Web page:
As BlackBerry continues to fight for its standing in the smart phone world, its maker, Research In Motion, is rumored to be readying a BlackBerry tablet to compete with Apple's iPad. The company also announced Monday its free BlackBerry Protect program, out in limited beta, which gives consumers the ability to locate or erase lost phones.
This news comes at a time when the BlackBerry's market share is threatened by not only Apple's iPhone but Google's Android, whose devices — from an assortment of hardware makers including Motorola and HTC — increased their share during the past three months, according to research firm ComScore.
A BlackBerry tablet has been referred to in recent weeks by some publications, and a research analyst's note shared Friday gave some specifics. The tablet, said Ashok Kumar of Rodman & Renshaw, will have a 7-inch screen and 1 gigahertz processor. Apple's iPad — the most successful touch tablet on the market — has a 9.7-inch screen and uses Apple's own A4 processor, which is also 1GHz.
He also noted the tablet would have both front- and rear-facing cameras for videoconferencing, something seen on the new iPhone 4, but not on the iPad.
Kumar's report, shared on CNET, said the two cameras would be "a marginal point of differentiation" between it and the iPad. That differentiation could disappear, however, if Apple's second iPad features with a second camera.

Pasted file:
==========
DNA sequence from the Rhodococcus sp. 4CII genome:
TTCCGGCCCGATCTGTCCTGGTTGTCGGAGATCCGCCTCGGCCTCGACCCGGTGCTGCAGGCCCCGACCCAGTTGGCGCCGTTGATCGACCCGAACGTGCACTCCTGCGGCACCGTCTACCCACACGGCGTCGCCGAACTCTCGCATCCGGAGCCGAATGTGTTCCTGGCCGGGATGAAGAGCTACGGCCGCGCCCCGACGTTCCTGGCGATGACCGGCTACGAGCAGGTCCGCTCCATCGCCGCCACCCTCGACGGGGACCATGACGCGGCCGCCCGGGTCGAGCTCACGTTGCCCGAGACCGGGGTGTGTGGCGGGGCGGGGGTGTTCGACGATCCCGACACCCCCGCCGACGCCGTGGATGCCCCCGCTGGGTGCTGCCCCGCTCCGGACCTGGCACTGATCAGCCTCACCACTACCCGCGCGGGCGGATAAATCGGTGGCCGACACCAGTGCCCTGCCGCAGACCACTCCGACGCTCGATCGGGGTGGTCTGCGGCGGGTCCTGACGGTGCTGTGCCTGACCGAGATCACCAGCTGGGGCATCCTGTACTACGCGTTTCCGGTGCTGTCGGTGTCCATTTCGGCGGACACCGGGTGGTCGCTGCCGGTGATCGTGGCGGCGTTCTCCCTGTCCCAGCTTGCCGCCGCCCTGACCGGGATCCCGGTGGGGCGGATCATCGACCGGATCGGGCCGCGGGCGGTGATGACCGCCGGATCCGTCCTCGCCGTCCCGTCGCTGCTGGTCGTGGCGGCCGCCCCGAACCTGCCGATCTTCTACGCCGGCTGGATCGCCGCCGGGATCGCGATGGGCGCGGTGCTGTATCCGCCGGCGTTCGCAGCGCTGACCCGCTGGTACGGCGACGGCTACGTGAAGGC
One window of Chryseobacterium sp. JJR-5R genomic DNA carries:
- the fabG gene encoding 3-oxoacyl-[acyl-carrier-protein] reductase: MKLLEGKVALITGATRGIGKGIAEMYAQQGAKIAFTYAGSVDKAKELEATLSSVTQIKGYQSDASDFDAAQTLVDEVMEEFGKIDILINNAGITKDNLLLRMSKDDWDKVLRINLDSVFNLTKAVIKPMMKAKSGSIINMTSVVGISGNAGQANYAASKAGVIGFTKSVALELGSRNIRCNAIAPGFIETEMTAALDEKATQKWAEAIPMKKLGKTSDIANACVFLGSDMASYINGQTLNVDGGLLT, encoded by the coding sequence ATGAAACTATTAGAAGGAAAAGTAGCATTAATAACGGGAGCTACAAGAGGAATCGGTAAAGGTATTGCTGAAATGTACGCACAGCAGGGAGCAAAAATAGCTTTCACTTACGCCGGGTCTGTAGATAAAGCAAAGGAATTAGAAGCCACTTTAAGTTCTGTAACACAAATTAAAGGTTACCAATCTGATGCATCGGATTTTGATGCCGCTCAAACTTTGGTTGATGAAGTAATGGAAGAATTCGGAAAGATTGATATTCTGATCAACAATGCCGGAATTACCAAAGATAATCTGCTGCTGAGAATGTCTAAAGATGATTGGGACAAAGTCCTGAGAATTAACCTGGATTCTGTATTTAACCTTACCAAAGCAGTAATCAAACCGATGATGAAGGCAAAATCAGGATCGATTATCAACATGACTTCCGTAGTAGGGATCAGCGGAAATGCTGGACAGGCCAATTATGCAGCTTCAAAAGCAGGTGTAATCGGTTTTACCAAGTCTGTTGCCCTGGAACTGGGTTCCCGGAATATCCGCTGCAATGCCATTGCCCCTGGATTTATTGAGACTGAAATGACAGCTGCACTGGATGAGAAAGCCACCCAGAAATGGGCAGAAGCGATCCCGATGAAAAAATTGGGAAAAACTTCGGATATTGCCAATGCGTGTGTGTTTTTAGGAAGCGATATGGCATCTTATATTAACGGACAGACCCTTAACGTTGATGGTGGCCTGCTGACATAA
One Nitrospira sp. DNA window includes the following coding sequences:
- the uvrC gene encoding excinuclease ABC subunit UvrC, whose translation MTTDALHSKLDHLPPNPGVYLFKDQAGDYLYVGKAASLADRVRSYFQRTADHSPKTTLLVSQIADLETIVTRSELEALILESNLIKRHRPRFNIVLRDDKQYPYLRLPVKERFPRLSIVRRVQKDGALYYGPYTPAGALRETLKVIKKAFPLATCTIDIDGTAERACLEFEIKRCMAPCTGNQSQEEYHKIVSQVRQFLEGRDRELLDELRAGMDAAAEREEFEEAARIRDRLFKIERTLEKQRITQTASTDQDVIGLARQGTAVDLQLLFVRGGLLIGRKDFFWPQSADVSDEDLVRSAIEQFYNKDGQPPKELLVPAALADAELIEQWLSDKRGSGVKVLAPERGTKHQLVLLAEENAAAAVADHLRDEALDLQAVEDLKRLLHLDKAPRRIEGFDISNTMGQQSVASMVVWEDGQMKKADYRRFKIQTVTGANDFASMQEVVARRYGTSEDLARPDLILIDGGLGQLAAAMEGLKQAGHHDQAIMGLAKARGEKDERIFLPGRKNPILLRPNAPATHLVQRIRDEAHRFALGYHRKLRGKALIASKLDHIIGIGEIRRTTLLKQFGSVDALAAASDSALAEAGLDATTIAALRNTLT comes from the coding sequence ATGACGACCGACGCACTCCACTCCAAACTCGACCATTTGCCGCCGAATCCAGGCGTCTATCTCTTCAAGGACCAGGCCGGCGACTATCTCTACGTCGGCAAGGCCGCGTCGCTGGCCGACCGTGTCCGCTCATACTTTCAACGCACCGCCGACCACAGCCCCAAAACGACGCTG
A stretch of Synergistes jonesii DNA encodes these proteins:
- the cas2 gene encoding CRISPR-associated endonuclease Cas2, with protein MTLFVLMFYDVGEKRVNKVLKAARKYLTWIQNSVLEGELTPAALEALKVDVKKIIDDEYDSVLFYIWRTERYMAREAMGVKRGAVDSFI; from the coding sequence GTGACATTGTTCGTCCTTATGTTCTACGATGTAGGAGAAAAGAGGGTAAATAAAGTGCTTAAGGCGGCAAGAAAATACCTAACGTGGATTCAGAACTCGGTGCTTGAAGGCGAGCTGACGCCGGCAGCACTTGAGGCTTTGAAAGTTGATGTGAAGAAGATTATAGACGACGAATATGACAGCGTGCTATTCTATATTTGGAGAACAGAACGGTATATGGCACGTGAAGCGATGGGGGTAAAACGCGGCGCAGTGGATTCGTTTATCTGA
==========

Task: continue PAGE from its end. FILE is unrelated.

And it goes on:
When asked about the tablet Monday, a RIM spokesperson said, "It's RIM's standard policy to not comment on rumors or speculation."
The Wall Street Journal reported recently that RIM is experimenting with a tablet, "which is in an early stage of development, will connect to cellular networks via a BlackBerry phone," and "could come out as soon as the end of the year."
Meanwhile, RIM said it is bringing its business security "expertise" to consumers, as well as small businesses, with BlackBerry Protect. The free program lets users back up their personal data, so that they can restore it if the phone is lost. In addition, the software will allow users to locate their lost phones on a map, and transmit messages to the locked phone with instructions on how to return it. It also enables the phone to be wiped remotely, preventing any sensitive information from being seen.
Most customers that use corporate-issued BlackBerrys with BlackBerry Enterprise Server already have those capabilities. Owners of Apple's iPhone have access to similar security features, but only if they subscribe to the $99-per-year MobileMe service.
RIM said BlackBerry Protect will be available in "limited beta later this week," and, while still in test form, available to all "later this year."